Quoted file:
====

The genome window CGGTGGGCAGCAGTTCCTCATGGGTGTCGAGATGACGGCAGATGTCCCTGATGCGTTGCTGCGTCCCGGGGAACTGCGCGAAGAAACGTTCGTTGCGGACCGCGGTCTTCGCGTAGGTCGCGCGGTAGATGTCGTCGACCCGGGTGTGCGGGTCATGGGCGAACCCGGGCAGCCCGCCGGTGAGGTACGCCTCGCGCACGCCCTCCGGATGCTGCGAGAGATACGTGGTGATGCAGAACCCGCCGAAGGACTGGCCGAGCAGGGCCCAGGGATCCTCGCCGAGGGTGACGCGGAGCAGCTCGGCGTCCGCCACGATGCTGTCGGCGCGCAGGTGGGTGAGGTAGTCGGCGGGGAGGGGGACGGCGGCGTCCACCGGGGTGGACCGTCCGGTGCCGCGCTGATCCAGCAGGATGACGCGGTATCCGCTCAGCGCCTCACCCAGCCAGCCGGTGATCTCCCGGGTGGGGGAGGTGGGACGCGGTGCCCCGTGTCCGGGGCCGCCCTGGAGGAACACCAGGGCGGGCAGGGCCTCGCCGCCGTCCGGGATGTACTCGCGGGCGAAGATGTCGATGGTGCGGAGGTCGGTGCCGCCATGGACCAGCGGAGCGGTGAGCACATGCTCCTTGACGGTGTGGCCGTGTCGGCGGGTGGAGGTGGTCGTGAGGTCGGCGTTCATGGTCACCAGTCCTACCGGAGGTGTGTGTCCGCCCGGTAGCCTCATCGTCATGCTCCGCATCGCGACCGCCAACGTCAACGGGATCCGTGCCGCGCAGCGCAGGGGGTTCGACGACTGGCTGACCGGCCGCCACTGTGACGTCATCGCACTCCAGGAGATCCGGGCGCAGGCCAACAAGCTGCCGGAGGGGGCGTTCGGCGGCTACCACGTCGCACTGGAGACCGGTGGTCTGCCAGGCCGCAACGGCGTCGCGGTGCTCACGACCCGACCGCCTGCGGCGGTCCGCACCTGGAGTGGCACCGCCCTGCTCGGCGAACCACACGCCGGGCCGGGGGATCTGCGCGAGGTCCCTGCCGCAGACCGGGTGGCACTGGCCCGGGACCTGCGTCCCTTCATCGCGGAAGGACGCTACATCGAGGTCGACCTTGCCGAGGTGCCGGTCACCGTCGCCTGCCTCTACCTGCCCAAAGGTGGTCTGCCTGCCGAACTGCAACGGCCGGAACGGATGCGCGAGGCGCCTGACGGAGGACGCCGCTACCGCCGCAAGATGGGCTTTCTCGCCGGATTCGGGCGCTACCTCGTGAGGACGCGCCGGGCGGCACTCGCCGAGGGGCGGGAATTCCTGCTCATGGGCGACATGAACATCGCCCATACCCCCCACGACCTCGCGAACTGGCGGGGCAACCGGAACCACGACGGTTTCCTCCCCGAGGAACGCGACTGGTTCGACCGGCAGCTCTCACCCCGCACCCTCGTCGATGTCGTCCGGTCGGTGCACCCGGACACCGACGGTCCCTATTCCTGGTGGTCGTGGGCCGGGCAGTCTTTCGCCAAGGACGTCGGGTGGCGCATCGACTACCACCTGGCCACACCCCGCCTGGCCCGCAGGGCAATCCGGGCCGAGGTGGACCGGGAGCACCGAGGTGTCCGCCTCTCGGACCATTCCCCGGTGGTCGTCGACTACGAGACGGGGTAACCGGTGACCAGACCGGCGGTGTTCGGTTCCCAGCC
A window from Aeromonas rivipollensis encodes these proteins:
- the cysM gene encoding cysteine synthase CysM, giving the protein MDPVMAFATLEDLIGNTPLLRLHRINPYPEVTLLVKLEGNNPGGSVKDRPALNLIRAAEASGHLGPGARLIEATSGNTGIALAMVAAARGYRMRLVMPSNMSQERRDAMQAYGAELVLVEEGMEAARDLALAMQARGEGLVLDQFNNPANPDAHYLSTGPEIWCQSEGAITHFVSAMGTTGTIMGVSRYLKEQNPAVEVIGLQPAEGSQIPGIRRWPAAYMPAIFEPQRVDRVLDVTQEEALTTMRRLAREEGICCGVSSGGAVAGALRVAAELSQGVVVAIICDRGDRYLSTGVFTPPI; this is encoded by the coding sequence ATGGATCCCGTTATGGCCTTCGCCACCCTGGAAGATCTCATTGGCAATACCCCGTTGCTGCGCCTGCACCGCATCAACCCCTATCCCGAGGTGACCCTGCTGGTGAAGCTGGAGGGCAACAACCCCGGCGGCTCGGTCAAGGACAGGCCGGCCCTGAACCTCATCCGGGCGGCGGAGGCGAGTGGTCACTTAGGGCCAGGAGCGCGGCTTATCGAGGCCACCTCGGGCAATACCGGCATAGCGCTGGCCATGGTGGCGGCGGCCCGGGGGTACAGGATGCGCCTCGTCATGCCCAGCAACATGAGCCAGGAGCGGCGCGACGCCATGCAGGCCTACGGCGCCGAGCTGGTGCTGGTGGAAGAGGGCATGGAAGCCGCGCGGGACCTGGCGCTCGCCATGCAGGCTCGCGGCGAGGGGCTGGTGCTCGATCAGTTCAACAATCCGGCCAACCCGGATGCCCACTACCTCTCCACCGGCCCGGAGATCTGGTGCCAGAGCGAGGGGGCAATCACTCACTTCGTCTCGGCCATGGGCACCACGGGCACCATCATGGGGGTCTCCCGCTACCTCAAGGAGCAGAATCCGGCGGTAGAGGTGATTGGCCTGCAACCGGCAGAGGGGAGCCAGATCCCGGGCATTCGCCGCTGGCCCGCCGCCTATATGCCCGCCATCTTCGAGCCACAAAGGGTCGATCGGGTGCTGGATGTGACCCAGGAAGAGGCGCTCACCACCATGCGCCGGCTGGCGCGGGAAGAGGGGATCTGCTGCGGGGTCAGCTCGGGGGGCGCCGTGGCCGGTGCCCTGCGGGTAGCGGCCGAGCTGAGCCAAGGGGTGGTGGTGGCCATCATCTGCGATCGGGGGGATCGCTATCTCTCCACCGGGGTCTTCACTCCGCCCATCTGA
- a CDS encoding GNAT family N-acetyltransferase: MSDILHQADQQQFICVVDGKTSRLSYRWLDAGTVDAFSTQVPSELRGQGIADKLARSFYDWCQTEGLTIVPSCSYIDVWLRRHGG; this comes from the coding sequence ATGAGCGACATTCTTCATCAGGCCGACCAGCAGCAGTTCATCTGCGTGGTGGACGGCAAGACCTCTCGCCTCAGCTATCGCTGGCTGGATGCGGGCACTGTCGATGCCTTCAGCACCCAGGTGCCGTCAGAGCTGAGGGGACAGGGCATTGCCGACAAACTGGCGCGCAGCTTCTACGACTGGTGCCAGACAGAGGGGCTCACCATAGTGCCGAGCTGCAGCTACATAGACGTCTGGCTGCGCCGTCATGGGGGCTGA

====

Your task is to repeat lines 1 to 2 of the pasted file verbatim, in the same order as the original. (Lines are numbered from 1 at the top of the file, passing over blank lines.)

The genome window CGGTGGGCAGCAGTTCCTCATGGGTGTCGAGATGACGGCAGATGTCCCTGATGCGTTGCTGCGTCCCGGGGAACTGCGCGAAGAAACGTTCGTTGCGGACCGCGGTCTTCGCGTAGGTCGCGCGGTAGATGTCGTCGACCCGGGTGTGCGGGTCATGGGCGAACCCGGGCAGCCCGCCGGTGAGGTACGCCTCGCGCACGCCCTCCGGATGCTGCGAGAGATACGTGGTGATGCAGAACCCGCCGAAGGACTGGCCGAGCAGGGCCCAGGGATCCTCGCCGAGGGTGACGCGGAGCAGCTCGGCGTCCGCCACGATGCTGTCGGCGCGCAGGTGGGTGAGGTAGTCGGCGGGGAGGGGGACGGCGGCGTCCACCGGGGTGGACCGTCCGGTGCCGCGCTGATCCAGCAGGATGACGCGGTATCCGCTCAGCGCCTCACCCAGCCAGCCGGTGATCTCCCGGGTGGGGGAGGTGGGACGCGGTGCCCCGTGTCCGGGGCCGCCCTGGAGGAACACCAGGGCGGGCAGGGCCTCGCCGCCGTCCGGGATGTACTCGCGGGCGAAGATGTCGATGGTGCGGAGGTCGGTGCCGCCATGGACCAGCGGAGCGGTGAGCACATGCTCCTTGACGGTGTGGCCGTGTCGGCGGGTGGAGGTGGTCGTGAGGTCGGCGTTCATGGTCACCAGTCCTACCGGAGGTGTGTGTCCGCCCGGTAGCCTCATCGTCATGCTCCGCATCGCGACCGCCAACGTCAACGGGATCCGTGCCGCGCAGCGCAGGGGGTTCGACGACTGGCTGACCGGCCGCCACTGTGACGTCATCGCACTCCAGGAGATCCGGGCGCAGGCCAACAAGCTGCCGGAGGGGGCGTTCGGCGGCTACCACGTCGCACTGGAGACCGGTGGTCTGCCAGGCCGCAACGGCGTCGCGGTGCTCACGACCCGACCGCCTGCGGCGGTCCGCACCTGGAGTGGCACCGCCCTGCTCGGCGAACCACACGCCGGGCCGGGGGATCTGCGCGAGGTCCCTGCCGCAGACCGGGTGGCACTGGCCCGGGACCTGCGTCCCTTCATCGCGGAAGGACGCTACATCGAGGTCGACCTTGCCGAGGTGCCGGTCACCGTCGCCTGCCTCTACCTGCCCAAAGGTGGTCTGCCTGCCGAACTGCAACGGCCGGAACGGATGCGCGAGGCGCCTGACGGAGGACGCCGCTACCGCCGCAAGATGGGCTTTCTCGCCGGATTCGGGCGCTACCTCGTGAGGACGCGCCGGGCGGCACTCGCCGAGGGGCGGGAATTCCTGCTCATGGGCGACATGAACATCGCCCATACCCCCCACGACCTCGCGAACTGGCGGGGCAACCGGAACCACGACGGTTTCCTCCCCGAGGAACGCGACTGGTTCGACCGGCAGCTCTCACCCCGCACCCTCGTCGATGTCGTCCGGTCGGTGCACCCGGACACCGACGGTCCCTATTCCTGGTGGTCGTGGGCCGGGCAGTCTTTCGCCAAGGACGTCGGGTGGCGCATCGACTACCACCTGGCCACACCCCGCCTGGCCCGCAGGGCAATCCGGGCCGAGGTGGACCGGGAGCACCGAGGTGTCCGCCTCTCGGACCATTCCCCGGTGGTCGTCGACTACGAGACGGGGTAACCGGTGACCAGACCGGCGGTGTTCGGTTCCCAGCC
A window from Aeromonas rivipollensis encodes these proteins: